Insane. I haven't watched the show but based on books it's hard to imagine what could elicit such a response--and what does it have to do with men or women as such anyway? Sounds like what by now is some kind of internet law: "woman's face/opinion on screen"==>"pile on the abuse".
>35 LolaWalser: Very much so. Kondo is very much proof that there is no way to make yourself quiet enough or inoffensive enough to avoid internet harassment if you choose to live in public as a woman.
>37 RidgewayGirl: I'm so sorry to see Mary Oliver go. Her poems more often than not hit a sweet spot for me.
I think Kondo strikes a nerve for a lot of people because housekeeping is such a hypersensitive topic. I'll go out on a limb and say particularly for women, who even in 2019 have that "angel of the house" baggage lurking somewhere in their personal evaluation of how well they are or aren't managing. If you don't have "help" and you work, have kids or pets, are disabled, are a caretaker, or any combination of the above, life is generally a constant battle against not only clutter and dust and dirt but your own expectations of how your space should look AND how much effort you should be putting into making that happen. She totally pokes at that sore spot, even if her advice is well meaning.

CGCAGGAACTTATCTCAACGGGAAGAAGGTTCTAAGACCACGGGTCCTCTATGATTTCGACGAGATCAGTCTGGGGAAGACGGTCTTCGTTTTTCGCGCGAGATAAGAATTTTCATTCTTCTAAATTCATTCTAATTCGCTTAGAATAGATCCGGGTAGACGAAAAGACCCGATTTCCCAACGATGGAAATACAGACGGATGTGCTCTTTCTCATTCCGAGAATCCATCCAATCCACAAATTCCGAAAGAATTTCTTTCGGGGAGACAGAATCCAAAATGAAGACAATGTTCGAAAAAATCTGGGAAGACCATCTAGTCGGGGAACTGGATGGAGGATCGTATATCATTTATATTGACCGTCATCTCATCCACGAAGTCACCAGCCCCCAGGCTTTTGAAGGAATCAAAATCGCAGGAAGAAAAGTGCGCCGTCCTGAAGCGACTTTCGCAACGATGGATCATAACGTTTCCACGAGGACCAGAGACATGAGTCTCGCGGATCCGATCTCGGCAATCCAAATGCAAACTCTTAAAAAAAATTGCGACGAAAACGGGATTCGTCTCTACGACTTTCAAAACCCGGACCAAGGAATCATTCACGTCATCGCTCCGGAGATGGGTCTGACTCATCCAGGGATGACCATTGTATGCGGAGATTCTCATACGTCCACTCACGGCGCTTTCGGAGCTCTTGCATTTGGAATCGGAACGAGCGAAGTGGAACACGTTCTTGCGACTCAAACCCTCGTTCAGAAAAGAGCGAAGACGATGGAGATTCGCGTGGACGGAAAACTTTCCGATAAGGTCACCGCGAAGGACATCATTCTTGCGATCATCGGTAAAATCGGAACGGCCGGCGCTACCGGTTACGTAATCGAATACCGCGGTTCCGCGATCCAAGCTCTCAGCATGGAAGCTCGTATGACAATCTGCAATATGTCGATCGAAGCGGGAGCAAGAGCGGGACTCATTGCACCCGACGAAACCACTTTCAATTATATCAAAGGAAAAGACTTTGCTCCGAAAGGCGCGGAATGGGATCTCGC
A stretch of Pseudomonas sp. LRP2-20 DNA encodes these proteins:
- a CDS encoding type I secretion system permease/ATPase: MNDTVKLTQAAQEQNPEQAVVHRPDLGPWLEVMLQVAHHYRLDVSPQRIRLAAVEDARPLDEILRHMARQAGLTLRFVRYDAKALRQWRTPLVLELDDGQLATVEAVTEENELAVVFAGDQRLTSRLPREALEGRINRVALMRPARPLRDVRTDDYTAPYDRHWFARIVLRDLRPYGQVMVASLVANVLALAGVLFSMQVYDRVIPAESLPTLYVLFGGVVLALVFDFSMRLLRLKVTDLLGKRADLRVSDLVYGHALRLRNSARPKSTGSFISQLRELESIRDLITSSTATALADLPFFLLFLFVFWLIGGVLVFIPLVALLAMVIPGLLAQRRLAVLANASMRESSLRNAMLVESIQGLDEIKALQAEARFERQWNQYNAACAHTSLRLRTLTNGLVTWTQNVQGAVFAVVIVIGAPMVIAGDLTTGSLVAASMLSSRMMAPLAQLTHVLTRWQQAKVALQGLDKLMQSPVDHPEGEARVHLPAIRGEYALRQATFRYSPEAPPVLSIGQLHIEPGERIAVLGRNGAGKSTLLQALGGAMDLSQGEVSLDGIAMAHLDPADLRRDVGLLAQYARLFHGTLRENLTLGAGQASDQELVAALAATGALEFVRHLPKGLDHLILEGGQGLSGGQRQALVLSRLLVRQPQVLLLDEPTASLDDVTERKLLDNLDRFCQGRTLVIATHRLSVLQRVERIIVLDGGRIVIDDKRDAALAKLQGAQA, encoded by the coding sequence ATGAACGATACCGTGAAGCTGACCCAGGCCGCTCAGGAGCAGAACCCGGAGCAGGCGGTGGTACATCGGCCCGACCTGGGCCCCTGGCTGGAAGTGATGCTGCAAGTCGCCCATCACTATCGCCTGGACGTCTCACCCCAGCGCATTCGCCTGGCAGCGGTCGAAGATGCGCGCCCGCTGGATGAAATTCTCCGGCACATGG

It's just bizarre...
From what I understand, she's someone people hire when they feel overwhelmed by their mess and wish to organise their homes. Maybe there's some difference between the books and the show; from the books at least, I didn't get the impression she was telling what to do to all and sundry, but advising specifically people feeling burdened by their accumulated possessions. Some people have a problem with what their apartments/closets/etc. look like and go to her for help. It's not like she's invading people's homes at random and starting fires.
Although it doesn't surprise me that there should be manufactured outrage at a very successful young woman on flimsiest pretexts possible.
What about all those gazillion other professional household advice-givers, women's magazines, "makeover" TV shows and the like, do people find those equally enraging?